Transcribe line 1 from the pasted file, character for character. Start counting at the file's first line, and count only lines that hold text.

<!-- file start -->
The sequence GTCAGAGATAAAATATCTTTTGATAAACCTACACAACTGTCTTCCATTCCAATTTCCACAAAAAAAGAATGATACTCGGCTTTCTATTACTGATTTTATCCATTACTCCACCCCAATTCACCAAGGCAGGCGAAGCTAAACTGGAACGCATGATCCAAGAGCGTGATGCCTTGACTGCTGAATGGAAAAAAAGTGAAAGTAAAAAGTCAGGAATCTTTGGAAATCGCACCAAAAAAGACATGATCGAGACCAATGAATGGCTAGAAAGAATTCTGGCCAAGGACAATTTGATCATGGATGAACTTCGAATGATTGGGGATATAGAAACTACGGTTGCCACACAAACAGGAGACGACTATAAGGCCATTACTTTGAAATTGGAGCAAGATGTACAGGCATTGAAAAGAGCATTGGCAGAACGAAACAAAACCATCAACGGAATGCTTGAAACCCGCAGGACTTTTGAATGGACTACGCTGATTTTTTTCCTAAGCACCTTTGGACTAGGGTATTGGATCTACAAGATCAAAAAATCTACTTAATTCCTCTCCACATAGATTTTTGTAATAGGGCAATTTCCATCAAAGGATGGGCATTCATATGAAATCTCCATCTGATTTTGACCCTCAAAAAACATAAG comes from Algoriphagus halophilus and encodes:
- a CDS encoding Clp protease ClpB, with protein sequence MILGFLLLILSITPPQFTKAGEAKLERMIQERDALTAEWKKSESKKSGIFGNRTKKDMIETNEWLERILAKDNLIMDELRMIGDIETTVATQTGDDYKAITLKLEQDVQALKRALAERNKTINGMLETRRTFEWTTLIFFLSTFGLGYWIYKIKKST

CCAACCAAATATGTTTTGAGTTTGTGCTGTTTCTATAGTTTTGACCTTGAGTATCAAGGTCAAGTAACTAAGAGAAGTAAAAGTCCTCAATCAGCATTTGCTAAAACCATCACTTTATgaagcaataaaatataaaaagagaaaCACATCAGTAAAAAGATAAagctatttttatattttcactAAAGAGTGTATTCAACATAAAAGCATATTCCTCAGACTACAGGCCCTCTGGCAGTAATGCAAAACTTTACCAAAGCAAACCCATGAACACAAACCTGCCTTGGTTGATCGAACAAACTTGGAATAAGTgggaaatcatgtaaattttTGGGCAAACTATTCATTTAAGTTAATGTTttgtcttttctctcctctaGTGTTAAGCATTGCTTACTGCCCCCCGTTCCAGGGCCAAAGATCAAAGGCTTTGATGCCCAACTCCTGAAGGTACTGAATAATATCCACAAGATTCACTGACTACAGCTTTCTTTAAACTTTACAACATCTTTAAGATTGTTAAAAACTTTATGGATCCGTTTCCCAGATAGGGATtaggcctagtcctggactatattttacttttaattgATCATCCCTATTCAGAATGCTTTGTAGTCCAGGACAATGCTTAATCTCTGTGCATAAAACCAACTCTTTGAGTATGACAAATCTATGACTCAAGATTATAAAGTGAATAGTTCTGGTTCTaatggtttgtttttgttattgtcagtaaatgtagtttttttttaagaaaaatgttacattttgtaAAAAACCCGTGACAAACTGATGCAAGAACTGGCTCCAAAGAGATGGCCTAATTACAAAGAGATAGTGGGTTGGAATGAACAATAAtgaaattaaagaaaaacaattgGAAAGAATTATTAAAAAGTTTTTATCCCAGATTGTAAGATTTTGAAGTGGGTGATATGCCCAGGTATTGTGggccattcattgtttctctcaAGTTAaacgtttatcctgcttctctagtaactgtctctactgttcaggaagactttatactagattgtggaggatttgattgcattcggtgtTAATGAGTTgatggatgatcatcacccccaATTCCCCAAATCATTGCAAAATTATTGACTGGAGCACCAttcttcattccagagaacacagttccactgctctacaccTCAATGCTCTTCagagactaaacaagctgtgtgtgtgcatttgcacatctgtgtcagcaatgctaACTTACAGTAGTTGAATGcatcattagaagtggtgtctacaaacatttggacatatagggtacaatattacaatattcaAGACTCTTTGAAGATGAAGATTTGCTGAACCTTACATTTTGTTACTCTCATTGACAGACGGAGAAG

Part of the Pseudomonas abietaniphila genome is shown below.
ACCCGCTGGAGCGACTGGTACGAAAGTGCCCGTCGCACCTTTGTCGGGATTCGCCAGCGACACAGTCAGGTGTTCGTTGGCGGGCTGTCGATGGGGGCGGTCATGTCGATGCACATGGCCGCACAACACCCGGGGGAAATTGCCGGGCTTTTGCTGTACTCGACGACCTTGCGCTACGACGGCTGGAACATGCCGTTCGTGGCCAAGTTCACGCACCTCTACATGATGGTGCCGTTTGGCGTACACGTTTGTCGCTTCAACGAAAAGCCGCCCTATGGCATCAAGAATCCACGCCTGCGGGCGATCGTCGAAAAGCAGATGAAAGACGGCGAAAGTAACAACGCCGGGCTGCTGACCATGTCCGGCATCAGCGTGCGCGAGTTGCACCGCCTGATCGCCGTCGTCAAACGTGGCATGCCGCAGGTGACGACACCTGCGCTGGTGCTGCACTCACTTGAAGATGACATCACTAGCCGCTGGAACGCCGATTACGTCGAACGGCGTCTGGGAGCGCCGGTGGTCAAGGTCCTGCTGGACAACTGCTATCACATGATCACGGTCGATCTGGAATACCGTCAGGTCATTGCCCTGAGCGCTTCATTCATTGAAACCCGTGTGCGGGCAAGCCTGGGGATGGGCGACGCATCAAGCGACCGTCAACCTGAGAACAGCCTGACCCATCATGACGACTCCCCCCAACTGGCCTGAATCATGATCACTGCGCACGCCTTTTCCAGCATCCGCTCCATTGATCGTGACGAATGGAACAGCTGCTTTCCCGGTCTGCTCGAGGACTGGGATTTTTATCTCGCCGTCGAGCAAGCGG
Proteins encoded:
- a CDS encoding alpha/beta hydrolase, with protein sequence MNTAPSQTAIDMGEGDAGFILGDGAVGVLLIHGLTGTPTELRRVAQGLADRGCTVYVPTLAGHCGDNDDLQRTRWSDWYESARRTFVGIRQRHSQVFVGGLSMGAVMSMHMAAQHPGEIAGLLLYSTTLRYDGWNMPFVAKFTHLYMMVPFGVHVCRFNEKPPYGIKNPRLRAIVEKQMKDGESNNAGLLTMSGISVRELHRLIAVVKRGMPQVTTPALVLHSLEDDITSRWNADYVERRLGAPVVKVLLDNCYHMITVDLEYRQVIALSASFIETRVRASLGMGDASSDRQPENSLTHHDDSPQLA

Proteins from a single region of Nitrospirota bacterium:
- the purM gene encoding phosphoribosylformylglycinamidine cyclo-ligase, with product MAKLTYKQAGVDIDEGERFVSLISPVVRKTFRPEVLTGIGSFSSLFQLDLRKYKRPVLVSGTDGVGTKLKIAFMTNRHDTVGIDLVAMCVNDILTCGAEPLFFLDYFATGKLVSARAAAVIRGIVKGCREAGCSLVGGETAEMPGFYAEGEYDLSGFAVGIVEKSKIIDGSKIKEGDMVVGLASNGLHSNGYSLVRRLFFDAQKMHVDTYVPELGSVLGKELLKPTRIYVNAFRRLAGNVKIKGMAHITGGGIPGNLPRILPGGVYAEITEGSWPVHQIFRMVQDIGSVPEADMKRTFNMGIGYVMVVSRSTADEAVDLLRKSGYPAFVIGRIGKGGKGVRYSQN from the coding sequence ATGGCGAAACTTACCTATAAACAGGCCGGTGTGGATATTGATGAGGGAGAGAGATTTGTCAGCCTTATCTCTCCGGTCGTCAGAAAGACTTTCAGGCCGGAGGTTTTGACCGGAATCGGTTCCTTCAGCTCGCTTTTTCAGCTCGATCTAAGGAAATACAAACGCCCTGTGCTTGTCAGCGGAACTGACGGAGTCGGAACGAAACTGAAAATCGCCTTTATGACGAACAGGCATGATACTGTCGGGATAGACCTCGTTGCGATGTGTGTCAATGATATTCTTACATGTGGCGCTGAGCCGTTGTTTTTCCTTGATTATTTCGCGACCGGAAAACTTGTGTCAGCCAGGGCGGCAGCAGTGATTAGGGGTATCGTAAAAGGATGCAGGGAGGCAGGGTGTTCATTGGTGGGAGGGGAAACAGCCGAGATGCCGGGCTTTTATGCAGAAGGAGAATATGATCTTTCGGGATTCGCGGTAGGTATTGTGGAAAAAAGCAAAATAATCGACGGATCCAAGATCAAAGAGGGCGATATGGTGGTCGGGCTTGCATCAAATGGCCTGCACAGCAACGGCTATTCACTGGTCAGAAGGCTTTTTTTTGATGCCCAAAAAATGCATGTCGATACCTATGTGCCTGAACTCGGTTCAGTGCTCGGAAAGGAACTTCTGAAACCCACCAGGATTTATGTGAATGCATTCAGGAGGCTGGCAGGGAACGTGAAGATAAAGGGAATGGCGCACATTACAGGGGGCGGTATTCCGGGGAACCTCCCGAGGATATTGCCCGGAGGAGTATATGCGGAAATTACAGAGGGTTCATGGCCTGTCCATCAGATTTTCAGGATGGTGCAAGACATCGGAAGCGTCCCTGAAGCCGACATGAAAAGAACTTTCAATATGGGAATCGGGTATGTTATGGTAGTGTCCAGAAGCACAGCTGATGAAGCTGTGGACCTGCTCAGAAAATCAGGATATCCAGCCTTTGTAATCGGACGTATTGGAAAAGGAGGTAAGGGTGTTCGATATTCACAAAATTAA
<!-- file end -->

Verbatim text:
The sequence GTCAGAGATAAAATATCTTTTGATAAACCTACACAACTGTCTTCCATTCCAATTTCCACAAAAAAAGAATGATACTCGGCTTTCTATTACTGATTTTATCCATTACTCCACCCCAATTCACCAAGGCAGGCGAAGCTAAACTGGAACGCATGATCCAAGAGCGTGATGCCTTGACTGCTGAATGGAAAAAAAGTGAAAGTAAAAAGTCAGGAATCTTTGGAAATCGCACCAAAAAAGACATGATCGAGACCAATGAATGGCTAGAAAGAATTCTGGCCAAGGACAATTTGATCATGGATGAACTTCGAATGATTGGGGATATAGAAACTACGGTTGCCACACAAACAGGAGACGACTATAAGGCCATTACTTTGAAATTGGAGCAAGATGTACAGGCATTGAAAAGAGCATTGGCAGAACGAAACAAAACCATCAACGGAATGCTTGAAACCCGCAGGACTTTTGAATGGACTACGCTGATTTTTTTCCTAAGCACCTTTGGACTAGGGTATTGGATCTACAAGATCAAAAAATCTACTTAATTCCTCTCCACATAGATTTTTGTAATAGGGCAATTTCCATCAAAGGATGGGCATTCATATGAAATCTCCATCTGATTTTGACCCTCAAAAAACATAAG comes from Algoriphagus halophilus and encodes: